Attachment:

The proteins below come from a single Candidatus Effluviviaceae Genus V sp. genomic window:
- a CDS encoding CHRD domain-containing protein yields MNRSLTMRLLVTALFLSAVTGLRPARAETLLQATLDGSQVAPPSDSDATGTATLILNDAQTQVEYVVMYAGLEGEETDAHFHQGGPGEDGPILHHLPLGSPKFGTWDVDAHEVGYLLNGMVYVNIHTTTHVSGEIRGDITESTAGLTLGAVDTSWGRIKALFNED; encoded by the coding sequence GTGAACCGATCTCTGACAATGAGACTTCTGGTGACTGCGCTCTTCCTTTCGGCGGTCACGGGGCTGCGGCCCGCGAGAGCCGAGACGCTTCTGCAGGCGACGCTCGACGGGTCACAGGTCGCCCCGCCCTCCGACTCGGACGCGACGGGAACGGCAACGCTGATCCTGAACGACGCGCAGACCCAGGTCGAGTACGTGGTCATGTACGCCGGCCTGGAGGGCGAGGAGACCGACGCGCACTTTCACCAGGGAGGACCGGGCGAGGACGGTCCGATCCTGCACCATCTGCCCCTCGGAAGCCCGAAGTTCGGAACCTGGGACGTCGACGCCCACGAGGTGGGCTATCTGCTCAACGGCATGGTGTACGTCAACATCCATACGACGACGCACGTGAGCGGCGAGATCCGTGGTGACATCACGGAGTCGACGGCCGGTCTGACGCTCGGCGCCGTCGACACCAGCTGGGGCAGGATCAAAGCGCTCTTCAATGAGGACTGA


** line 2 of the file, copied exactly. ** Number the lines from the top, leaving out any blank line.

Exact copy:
- a CDS encoding CHRD domain-containing protein yields MNRSLTMRLLVTALFLSAVTGLRPARAETLLQATLDGSQVAPPSDSDATGTATLILNDAQTQVEYVVMYAGLEGEETDAHFHQGGPGEDGPILHHLPLGSPKFGTWDVDAHEVGYLLNGMVYVNIHTTTHVSGEIRGDITESTAGLTLGAVDTSWGRIKALFNED; encoded by the coding sequence GTGAACCGATCTCTGACAATGAGACTTCTGGTGACTGCGCTCTTCCTTTCGGCGGTCACGGGGCTGCGGCCCGCGAGAGCCGAGACGCTTCTGCAGGCGACGCTCGACGGGTCACAGGTCGCCCCGCCCTCCGACTCGGACGCGACGGGAACGGCAACGCTGATCCTGAACGACGCGCAGACCCAGGTCGAGTACGTGGTCATGTACGCCGGCCTGGAGGGCGAGGAGACCGACGCGCACTTTCACCAGGGAGGACCGGGCGAGGACGGTCCGATCCTGCACCATCTGCCCCTCGGAAGCCCGAAGTTCGGAACCTGGGACGTCGACGCCCACGAGGTGGGCTATCTGCTCAACGGCATGGTGTACGTCAACATCCATACGACGACGCACGTGAGCGGCGAGATCCGTGGTGACATCACGGAGTCGACGGCCGGTCTGACGCTCGGCGCCGTCGACACCAGCTGGGGCAGGATCAAAGCGCTCTTCAATGAGGACTGA